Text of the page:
A mound of relatively cool air has enveloped the Carolinas for the second time in less than two weeks, and forecasters say it could be next week before temperatures return to seasonal levels.
A large area of high pressure spread across the Eastern United States over the past 48 hours, producing record-low temperatures in the North and sending Charlotte’s morning low on Tuesday to 62 degrees – not far from the 59-degree record for the date, set in 1920.
National Weather Service meteorologists said readings likely will be in the low and mid-60s again Wednesday morning.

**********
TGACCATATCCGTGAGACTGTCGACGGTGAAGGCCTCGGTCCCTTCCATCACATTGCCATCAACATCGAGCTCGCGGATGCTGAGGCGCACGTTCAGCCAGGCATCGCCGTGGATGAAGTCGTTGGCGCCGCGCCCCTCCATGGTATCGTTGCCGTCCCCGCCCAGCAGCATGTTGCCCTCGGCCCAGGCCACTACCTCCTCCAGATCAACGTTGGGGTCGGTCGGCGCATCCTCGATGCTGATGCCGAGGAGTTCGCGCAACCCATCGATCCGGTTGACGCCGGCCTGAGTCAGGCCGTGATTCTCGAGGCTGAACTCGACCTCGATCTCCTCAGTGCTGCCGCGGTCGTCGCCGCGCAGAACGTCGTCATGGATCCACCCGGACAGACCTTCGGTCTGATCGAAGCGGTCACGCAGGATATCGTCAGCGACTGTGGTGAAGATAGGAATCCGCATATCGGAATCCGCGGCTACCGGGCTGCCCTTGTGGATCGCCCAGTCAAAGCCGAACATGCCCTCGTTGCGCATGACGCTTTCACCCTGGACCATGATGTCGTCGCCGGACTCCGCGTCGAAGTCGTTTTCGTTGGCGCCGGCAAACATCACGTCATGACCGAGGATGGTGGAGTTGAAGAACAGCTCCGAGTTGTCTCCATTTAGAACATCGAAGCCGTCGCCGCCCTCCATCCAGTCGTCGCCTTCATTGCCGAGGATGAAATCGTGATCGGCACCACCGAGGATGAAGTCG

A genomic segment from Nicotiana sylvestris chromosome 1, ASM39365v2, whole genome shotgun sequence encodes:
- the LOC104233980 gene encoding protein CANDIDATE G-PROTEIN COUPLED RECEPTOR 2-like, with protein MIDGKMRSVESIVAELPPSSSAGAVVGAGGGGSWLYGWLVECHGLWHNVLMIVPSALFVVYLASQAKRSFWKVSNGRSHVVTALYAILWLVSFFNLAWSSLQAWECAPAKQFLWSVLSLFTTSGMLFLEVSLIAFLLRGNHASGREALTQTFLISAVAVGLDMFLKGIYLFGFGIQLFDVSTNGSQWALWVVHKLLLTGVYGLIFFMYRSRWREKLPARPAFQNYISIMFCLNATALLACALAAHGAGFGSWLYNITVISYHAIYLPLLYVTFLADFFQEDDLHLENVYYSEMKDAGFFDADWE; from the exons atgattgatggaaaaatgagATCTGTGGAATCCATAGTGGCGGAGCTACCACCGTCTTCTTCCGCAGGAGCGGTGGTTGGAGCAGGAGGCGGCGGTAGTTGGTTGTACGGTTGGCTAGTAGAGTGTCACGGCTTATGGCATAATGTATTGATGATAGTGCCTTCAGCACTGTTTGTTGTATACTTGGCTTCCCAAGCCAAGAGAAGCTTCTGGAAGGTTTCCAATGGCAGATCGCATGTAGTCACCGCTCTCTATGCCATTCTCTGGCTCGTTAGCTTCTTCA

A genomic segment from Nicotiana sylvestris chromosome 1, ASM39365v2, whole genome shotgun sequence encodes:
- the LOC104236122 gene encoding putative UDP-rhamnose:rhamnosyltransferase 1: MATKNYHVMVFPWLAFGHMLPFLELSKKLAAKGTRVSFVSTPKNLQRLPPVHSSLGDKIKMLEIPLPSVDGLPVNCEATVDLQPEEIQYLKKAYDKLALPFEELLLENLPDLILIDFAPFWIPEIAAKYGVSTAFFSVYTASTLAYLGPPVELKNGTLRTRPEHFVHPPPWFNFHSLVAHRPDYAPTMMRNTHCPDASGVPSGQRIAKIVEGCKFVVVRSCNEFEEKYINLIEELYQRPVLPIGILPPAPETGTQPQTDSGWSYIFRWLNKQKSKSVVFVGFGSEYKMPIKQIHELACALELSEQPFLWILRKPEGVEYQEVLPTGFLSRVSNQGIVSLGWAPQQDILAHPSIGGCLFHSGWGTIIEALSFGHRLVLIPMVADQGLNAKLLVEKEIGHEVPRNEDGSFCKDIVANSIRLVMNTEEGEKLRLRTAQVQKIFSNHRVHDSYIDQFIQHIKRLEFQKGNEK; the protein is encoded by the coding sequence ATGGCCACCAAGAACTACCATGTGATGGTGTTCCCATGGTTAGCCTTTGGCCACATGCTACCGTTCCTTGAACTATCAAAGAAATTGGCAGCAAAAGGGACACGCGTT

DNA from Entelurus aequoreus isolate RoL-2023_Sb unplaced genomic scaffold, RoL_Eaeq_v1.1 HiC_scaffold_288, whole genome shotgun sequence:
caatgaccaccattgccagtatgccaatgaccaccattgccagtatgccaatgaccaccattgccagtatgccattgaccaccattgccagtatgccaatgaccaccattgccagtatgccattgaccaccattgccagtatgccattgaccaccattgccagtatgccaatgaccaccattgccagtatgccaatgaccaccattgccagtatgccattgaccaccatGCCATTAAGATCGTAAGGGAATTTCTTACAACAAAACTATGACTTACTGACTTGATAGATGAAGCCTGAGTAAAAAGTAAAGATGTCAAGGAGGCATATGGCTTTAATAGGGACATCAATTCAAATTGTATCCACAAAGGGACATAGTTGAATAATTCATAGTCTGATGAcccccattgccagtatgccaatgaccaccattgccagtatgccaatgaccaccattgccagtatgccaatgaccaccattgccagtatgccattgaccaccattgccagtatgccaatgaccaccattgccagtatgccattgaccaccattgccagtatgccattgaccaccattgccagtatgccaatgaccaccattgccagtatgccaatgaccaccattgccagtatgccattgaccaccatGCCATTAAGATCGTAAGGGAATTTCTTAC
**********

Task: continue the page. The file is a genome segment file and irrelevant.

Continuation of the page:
Afternoon readings also were well below the average high of 89 degrees. The unofficial high Tuesday in Charlotte was 82, and similar temperatures are forecast for Wednesday.
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It was even cooler in areas not far from Charlotte on Tuesday morning. Lincolnton had a low of 56 degrees, and it was 57 in Statesville.
This marks the second time in July that a Canadian high pressure system has put a chill – relatively speaking – on midsummer in the Carolinas. From July 16 to 22, temperatures never got above 85 degrees in Charlotte, and it stayed in the 70s on two of those days.
Dry air is responsible for the overnight temperature drops, and forecasters say that condition will continue for a few more days. By Friday or Saturday, winds will veer out of the Southeast, bringing more moisture back into the region.
That also signals the return of shower and thunderstorm chances for the weekend.